Friday, 23 August 2013

NI Small Business Loans Fund

As part of its Access to Finance Strategy, Invest Northern Ireland has appointed Ulster Community Investment plc (“UCI”) to manage and deliver the NI Small Business Loan Fund. The aim of the Fund is to ensure that businesses are not held back because they cannot access finance.

Who can apply?

Loans are available for individuals, private companies and social enterprises in the SME and micro enterprise size range, in the start-up and growth phases of development. Such enterprises are defined by the EU as:

  • A micro enterprise is defined as an enterprise that has fewer than 10 employees and has either an annual turnover of less than €2million or a balance sheet total not exceeding €2million.
  • A small enterprise is defined as an enterprise that has fewer than 50 employees and has either an annual turnover of less than €10million or a balance sheet total not exceeding €10million.
  • A medium enterprise is defined as an enterprise that has fewer than 250 employees and has either an annual turnover of less than €50million or a balance sheet total not exceeding €43million.

Businesses applying must be substantially based in Northern Ireland and must provide evidence of funding refusal from the private banking sector.
 For further information click here:

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Selling Through Online Marketplaces

Following the success of Invest NIs recent Selling through Online Marketplace workshops held in June, they will be repeating these events in Belfast and Derry/Londonderry.
Invest will be holding two sessions each day with delegates having the option to choose between either Beginner or Advanced sessions. The Beginner session will be aimed at companies who have not sold on EBay/Amazon or have tried on a small scale. The Advanced session is for experienced online sellers, seeking to learn about some of the advanced features e.g. multichannel management.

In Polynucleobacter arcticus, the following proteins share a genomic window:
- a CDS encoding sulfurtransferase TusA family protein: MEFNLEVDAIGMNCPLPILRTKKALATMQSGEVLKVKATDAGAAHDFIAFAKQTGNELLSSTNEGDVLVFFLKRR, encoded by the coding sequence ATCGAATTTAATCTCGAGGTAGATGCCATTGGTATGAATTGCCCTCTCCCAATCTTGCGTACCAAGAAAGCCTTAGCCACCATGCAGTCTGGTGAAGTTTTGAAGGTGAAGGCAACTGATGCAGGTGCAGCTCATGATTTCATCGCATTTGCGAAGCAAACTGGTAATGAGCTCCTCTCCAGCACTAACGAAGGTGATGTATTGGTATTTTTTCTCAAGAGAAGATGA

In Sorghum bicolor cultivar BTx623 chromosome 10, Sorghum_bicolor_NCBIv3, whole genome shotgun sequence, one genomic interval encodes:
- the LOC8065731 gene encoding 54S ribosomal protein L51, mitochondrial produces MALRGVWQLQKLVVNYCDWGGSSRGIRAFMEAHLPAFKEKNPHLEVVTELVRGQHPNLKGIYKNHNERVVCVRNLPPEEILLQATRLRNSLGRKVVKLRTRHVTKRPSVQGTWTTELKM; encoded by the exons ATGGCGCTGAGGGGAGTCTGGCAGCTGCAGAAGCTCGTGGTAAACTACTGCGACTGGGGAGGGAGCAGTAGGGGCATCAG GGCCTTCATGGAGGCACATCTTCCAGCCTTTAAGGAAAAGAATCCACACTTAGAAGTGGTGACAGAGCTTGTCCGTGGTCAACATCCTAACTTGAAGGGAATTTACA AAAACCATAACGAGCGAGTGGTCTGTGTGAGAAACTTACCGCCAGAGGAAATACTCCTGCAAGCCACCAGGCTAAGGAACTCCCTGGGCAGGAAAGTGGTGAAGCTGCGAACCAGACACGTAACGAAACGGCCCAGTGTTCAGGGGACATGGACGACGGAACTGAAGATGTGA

To view dates of worksops click here::

Thursday, 15 August 2013

Final call for Rural Development Programme bids

Michelle O'Neill, the agriculture and rural development minister for Northern Ireland, has issued a final call for grant applications to the £21.5m Rural Development Programme.
The programme is open to companies ranging from sole traders to those with up to 750 employees, as long as they are involved in the processing of primary agricultural products.
Up to £250,000 is available per applicant towards the cost of purchasing equipment and plants, reconfiguring factory layouts or making building alterations.
All applications must be submitted by 20 September 2013, although funded projects have up until 31 March 2015 to complete.
O'Neill said: "I hope all in the agriculture, horticulture and forestry processing sectors will welcome this final opportunity under the current programme to avail of financial support."
To date, the Department of Agriculture and Rural Development has approved funding worth approximately £18.6m to 88 separate projects.
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Wednesday, 7 August 2013

Guide to managing cash flow in your business

A recent survey highlighted managing cashflow as the biggest challenge facing businesses today.

Sage have produced a range of useful tips and advice to help businesses keep on top of their cashflow.

Download Sage's free guide here

Invest NI's Propel Programme, help to fast track your business to the next stage.

If you’re an entrepreneur, with an innovative, export focused business idea, Propel could help you fast track your business to the next stage.

Propel is aimed at high calibre entrepreneurs who have the passion and energy to succeed on an international stage and if your business has significant growth potential, particularly in international markets, it offers:

• Up to £20,000 financial support
• A series of 12 high quality training workshops
• Individual mentoring support from experienced international entrepreneurs
• Help with drafting an investor ready business plan
• Shared work space
• Support to make overseas market visits